Mexico border
Migrants detained by border patrol near Yuma Arizona U.S. Customs and Border Protection

The potential measures to crack down on immigrations reportedly being considered by the Biden administration are getting tougher by the day.

After NBC News reported on Wednesday that the government is weighing making it harder to qualify for asylum and easier to quickly deport people who don't meet the criteria, CBS News indicated that it is contemplating a tougher measure: a sweeping presidential authority that allows him to "suspend the entry" of foreigners when it is determined that their arrival is not in the best interest of the country. Moreover, Axios said that the order would give the administration the ability to turn asylum seekers away if they cross illegally.

Citing an administration official, the outlet added that the executive action could be announced within the next two weeks, but that no final decision has been made.

The law, known as 212(f), was used by the Trump administration to, among other things, ban immigration and travel from a series of countries, most of them predominantly Muslim, and to prevent migrants from getting asylum if they entered the country illegally.

The measure would likely be met with resistance within more progressive factions of the Democratic party, which have already been conveying discomfort with the new, tougher rhetoric the President's been using.

More than 130 organizations from around the country sent a letter to Biden opposing the deal and the tougher standards for asylum. Some of these activists expressed their frustrations with Biden and a lack of enthusiasm to go knock on doors for him at a recent gathering of more than a dozen advocacy groups in Arizona.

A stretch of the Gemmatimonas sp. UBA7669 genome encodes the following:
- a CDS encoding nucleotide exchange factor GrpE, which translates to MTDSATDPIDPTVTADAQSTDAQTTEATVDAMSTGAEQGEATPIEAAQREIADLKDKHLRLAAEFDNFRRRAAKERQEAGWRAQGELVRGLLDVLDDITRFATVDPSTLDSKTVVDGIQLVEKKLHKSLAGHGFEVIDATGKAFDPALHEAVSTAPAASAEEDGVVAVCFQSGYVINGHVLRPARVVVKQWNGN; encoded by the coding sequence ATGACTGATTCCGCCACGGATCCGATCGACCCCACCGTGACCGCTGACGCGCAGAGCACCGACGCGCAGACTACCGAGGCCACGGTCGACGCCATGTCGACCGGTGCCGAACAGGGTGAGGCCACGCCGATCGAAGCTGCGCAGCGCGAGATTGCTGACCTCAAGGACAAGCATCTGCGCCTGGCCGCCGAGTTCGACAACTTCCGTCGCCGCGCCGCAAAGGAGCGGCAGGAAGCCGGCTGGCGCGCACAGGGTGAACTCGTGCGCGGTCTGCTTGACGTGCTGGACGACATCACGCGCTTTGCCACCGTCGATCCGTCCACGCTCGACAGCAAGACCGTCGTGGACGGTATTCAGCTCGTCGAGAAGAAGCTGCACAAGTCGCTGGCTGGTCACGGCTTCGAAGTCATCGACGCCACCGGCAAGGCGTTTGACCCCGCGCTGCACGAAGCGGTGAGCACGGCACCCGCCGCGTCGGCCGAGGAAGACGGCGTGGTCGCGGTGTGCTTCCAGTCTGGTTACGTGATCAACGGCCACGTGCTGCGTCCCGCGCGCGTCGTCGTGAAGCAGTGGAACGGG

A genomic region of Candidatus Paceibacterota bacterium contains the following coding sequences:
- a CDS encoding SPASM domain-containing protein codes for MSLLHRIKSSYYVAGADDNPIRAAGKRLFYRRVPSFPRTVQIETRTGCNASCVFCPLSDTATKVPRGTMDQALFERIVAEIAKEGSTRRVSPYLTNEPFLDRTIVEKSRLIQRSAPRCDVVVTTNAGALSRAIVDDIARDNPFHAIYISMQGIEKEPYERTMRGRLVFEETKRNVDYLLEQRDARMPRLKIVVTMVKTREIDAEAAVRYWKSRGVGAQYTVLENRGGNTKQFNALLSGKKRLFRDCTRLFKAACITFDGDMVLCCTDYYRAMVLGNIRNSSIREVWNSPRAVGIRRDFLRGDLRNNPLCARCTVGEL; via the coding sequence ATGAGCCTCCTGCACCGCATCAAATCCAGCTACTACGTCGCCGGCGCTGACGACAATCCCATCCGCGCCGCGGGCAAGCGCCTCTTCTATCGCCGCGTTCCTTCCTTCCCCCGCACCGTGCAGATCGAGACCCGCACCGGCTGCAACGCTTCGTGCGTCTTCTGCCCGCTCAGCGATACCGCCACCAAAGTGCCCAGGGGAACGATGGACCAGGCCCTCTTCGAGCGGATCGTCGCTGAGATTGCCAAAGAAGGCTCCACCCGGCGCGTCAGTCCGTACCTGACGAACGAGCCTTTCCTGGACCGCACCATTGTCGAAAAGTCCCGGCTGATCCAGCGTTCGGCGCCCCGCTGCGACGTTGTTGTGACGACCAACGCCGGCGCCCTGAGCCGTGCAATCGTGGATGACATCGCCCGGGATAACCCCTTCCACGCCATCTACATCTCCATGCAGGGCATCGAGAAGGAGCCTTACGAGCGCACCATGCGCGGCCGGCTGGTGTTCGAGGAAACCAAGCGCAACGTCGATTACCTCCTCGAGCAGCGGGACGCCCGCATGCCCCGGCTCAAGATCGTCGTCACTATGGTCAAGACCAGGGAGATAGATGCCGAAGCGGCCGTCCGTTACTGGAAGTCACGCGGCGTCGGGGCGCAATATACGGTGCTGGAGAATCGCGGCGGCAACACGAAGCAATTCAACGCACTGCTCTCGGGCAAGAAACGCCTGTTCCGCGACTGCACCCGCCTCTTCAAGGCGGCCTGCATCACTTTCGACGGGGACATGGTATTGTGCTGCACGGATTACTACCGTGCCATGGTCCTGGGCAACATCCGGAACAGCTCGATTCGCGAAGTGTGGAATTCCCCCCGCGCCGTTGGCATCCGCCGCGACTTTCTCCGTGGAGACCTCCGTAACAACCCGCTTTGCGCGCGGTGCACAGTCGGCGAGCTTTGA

Julian Castro, the former San Antonio mayor and secretary of housing and urban development who ran against Biden for the presidential nomination in 2020, suggested Biden and his allies were adopting the terms of Trump's "Make America Great Again" movement and Republican Senate leader Mitch McConnell.

"Democrats, you're never going to be cruel enough, 'tough' enough, anti-immigrant enough or able to deport your way to the negotiating table with McConnell and MAGA," Castro said. "Stop playing their game."

However, Biden's rhetoric shift seems to be working for other registered Democrats, specially those in cities largely dealing with the migrant crisis.

In New York, for instance, Democrat Tom Suozzi gained a seat in the House, following a campaign that ran ads calling for more border security and featuring an interview he did on Fox News in which he supported U.S. Immigration and Customs Enforcement.

Likewise, in Nevada, a critical swing state in November's election, Democrats are resonating with this new rhetoric.

Sen. Catherine Cortez Masto, a Nevada Democrat and the only Hispanic woman in the upper chamber, said her constituents want to see an "orderly process at the border."

Moreover, figures show that the border situation can be an electoral liability, as as almost 80% of people in the U.S. believe the soaring of crossings in the southern border of the country is a grave problem and that the Biden administration is not doing a good job addressing it, according to a new poll by the Pew Research Center.

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